One million garnishee orders could be removed if excessive fees and interest paid on judgement debt is curbed.
Once a judgement has been granted against a consumer, the cost of that debt can escalate rapidly. In a real-life example, a judgment was brought against an individual who had borrowed R1 500. The final judgement amount, which is to be collected via an emolument attachment order (commonly known as a garnishee order), was R11 689 – which is six times the original loan amount!
This final judgement amount was made up of R1 500 interest, R7 411 of attorney fees, a collection commission of R1 140 as well as ‘expenses’ and a ‘certificate fee’. It is this rampant increase in the debt amount that is being challenged at the Western Cape High Court by Summit Financial Partners and the Stellenbosch Law Clinic.
At the heart of the argument is the interpretation of how the in duplum rule applies to a judgement debt.
In duplum caps the maximum interest that can be added to a loan at the same value as the principle debt/original loan. Under the National Credit Act, the concept of in duplum was extended to include costs, ie, attorney fees. This means under section 103 (5) of the National Credit Act, the total interest and fees charged by a credit provider/attorney may not exceed the value of the default debt. If the original loan was R5 000, the maximum the debt could reach is R10 000 – of which R5 000 would go to the capital and R5 000 to interest and costs.
However, based on the current interpretation of the Act, once a judgement is brought against this debt, it is considered a new debt agreement (judgement debt) and a new recoverable debt maximum applies. This means that if at the time of judgement the debt had reached R10 000 (under section 103 (5)), it could now double to a maximum of R20 000 – basically four times the amount of the original loan debt.
Moreover, it is currently the view of the National Credit Regulator, credit providers and attorneys, that section 103 (5) does not apply to debt post-judgement. This means that not only can the interest bill double, but additional attorney fees can push the debt well past four times the original loan amount as per the illustrated example.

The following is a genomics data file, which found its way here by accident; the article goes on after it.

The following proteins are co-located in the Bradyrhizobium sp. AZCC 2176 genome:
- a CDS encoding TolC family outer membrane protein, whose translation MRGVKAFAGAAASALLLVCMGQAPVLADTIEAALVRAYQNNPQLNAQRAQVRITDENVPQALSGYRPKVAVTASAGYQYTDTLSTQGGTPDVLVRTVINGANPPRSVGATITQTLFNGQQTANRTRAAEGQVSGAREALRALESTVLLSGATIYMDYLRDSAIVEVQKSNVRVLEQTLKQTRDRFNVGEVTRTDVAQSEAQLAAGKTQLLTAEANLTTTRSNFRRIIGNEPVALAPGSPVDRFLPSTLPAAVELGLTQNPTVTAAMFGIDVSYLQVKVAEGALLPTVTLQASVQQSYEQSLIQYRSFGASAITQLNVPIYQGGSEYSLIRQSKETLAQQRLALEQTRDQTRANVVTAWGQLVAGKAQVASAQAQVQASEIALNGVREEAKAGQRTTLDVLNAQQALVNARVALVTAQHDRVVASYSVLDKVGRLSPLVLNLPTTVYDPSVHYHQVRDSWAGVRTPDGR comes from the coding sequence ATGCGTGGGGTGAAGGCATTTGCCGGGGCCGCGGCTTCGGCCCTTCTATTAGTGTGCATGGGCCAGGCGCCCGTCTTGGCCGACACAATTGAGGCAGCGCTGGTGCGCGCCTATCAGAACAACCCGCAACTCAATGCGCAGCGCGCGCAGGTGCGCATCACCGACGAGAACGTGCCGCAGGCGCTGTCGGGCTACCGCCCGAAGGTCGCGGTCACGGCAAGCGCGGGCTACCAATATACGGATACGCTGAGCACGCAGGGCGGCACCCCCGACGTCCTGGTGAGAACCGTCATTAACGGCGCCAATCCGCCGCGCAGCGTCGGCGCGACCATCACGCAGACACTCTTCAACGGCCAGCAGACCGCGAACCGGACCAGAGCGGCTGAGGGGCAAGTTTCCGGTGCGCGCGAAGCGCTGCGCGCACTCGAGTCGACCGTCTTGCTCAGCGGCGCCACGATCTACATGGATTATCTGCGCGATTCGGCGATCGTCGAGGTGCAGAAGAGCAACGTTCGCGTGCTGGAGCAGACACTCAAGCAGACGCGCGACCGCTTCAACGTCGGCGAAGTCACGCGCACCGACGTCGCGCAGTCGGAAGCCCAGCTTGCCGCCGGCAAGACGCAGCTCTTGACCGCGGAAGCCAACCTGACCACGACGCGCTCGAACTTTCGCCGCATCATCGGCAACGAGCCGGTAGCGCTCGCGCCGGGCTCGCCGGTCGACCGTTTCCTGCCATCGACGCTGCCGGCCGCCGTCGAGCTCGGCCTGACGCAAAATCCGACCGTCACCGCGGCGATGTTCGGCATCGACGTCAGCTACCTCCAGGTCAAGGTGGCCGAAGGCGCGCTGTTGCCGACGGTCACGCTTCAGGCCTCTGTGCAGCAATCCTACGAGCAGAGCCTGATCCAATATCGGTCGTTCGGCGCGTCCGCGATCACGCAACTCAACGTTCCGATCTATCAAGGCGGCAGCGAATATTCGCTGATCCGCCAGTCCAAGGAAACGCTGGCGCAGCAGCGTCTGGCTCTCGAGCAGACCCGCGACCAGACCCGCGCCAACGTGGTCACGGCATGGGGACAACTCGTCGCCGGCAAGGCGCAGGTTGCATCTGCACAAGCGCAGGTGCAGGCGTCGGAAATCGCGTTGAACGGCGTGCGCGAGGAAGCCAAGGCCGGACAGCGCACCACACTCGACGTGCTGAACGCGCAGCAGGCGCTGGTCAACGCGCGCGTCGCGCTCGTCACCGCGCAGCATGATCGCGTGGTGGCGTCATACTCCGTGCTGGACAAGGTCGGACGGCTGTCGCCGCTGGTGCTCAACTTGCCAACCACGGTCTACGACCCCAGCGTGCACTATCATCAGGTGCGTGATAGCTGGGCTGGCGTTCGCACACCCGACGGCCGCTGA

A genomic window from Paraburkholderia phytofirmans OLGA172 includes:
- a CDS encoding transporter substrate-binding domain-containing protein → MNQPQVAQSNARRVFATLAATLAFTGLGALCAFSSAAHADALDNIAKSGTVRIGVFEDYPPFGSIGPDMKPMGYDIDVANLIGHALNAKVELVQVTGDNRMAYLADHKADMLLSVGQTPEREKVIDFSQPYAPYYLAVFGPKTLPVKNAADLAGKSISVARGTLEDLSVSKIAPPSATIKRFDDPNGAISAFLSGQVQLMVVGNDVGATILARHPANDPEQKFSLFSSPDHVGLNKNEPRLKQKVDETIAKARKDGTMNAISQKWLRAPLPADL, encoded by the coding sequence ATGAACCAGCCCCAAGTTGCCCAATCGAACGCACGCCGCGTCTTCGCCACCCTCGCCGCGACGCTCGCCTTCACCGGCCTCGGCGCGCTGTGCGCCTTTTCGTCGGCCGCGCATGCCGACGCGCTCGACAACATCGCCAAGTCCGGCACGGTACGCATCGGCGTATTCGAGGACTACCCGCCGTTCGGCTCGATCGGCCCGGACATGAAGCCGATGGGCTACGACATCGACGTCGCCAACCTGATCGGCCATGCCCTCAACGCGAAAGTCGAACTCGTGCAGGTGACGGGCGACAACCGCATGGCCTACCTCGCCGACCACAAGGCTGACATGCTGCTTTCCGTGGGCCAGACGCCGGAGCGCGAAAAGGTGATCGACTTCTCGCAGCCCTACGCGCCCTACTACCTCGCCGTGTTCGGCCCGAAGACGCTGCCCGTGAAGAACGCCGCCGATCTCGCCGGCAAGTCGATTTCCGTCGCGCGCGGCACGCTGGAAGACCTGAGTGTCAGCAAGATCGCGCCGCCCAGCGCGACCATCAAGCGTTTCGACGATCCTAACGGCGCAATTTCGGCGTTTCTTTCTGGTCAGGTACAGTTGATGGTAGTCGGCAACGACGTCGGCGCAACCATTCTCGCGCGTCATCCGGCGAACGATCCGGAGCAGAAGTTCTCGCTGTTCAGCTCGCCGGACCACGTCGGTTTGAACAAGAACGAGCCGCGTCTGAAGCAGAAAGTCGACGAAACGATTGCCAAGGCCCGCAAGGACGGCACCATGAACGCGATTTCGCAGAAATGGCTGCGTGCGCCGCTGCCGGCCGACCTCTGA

Consumer remains forever indebted
Clark Gardner, CEO of Summit Financial Partners, argues that this interpretation of the Act combined with excessive legal fees means that the consumer remains forever indebted.
He argues that firstly, the debt should not ‘re-set’ and the in duplum rule should apply to the original loan and not the judgement debt. He also argues that section 103 (5) should still apply to judgement debt as that limits both the interest and legal fees.
Gardner says that as there appears to be very little oversight of these fees, some attorneys create ongoing annuity income which they collect from garnishee orders. “Costs are added unabated against a consumer’s account without consideration as to whether the costs were reasonably incurred, whether the costs were reasonable, or whether the costs were actually incurred,” says Gardner who is calling for these fees to be ‘taxed’, which means that the court must audit the fees before they are paid by the consumer.
Gardner believes that if the court rules in Summit’s favour, it could wipe out around R1bn worth of garnishee orders currently in place. If, for example, section 103 (5) applied to the R1 500 loan illustrated earlier, it would be capped at R3 000. The consumer may have already paid this amount as part of the garnishee that has already been deducted. In many cases the debt repayments via garnishee orders would already have met the capped amount. Gardner believes this means around 80% of garnishee orders – around one million – would be stopped.
Currently credit providers can pass on the costs of debt collection and legal action to the consumer. If this is capped, either the attorney would have to reduce their fee, or the credit provider would have to absorb the cost. This would make collecting smaller debts via garnishee orders unaffordable.